Tommy James has racked up a whopping 17 Top 40 hits, including two No. 1s, and sold more than 100 million records. And his music has been covered by everyone from Bruce Springsteen and Dolly Parton to Lene Lovich, Tiffany, Billy Idol, and Joan Jett. Yet you won’t find an entry for James and the Shondells, the group with which he recorded most of his hits, in such books as The Rolling Stone Album Guide. That’s undoubtedly because they are often dismissed as purveyors of lightweight so-called bubblegum music.
Granted, their opening statement—a 1966 garage-rock hit called “Hanky Panky”—is about as sophisticated as, say, the Kingsmen’s “Louie Louie.” It consists primarily of an insistent beat and the line, “My baby does the hanky panky,” repeated more than two dozen times. Yes, the number also includes two verses, but the first goes like this: “I saw her walking on down the line / You know, I saw her for the very first time / A pretty little girl standing all alone / Hey baby, baby, can I take you home? / I never saw her, never really saw her.” As for the remaining lyrics, to quote Herman’s Hermits, “second verse, same as the first.”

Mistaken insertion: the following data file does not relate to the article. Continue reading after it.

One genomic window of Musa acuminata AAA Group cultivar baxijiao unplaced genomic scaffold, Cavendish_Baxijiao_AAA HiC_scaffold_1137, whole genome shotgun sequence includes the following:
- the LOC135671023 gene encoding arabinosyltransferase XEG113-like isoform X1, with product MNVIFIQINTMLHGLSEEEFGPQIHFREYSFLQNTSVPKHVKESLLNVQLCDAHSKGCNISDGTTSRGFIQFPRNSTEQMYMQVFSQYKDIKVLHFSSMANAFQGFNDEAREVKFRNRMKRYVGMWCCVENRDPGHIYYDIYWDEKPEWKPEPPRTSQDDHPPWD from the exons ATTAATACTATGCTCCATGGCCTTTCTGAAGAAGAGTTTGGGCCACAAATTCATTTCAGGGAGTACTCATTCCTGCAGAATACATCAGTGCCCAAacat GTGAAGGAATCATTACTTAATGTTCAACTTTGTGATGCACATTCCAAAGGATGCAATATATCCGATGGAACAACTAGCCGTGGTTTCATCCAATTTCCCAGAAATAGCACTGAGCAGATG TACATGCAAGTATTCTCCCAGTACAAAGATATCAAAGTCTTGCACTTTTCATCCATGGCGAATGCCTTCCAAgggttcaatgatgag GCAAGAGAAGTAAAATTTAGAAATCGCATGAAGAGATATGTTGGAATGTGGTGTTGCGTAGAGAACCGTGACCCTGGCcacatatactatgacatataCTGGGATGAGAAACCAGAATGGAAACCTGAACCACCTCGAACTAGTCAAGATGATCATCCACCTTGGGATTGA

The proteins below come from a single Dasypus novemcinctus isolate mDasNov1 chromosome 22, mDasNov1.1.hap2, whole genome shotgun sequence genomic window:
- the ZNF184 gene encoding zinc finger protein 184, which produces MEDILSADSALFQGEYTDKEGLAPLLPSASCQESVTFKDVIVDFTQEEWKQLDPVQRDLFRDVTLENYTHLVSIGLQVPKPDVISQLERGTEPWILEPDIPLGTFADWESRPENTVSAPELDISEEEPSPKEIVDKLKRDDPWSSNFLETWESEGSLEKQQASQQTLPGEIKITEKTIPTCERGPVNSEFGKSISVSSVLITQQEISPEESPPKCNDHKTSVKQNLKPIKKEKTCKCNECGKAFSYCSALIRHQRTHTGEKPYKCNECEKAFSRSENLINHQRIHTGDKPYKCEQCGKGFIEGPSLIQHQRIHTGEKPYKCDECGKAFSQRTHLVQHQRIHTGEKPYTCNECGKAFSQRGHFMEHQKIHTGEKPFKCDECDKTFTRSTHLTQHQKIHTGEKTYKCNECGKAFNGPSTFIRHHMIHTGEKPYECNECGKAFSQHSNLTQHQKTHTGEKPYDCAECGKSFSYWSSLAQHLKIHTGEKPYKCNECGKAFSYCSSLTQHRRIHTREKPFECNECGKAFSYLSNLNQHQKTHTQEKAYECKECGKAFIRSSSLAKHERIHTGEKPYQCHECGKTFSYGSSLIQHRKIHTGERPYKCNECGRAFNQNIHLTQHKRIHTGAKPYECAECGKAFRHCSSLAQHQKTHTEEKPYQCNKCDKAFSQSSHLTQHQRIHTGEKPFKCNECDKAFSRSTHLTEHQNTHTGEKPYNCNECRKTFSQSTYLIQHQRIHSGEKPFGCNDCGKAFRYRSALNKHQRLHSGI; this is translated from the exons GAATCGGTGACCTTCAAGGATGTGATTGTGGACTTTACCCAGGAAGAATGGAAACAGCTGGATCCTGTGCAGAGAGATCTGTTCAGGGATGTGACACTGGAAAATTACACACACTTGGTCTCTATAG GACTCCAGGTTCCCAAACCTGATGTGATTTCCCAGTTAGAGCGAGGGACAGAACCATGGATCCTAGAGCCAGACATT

But that initial hit—penned, incidentally, by the famed team of Jeff Barry and Ellie Greenwich—was a fluke and hardly representative of what James could do. He recorded it when he was all of 13, and it faded away then due to lack of a national distributor. Five years later, though, a Pittsburgh, Pennsylvania, radio promoter called him out of the blue and told him the record was selling up a storm.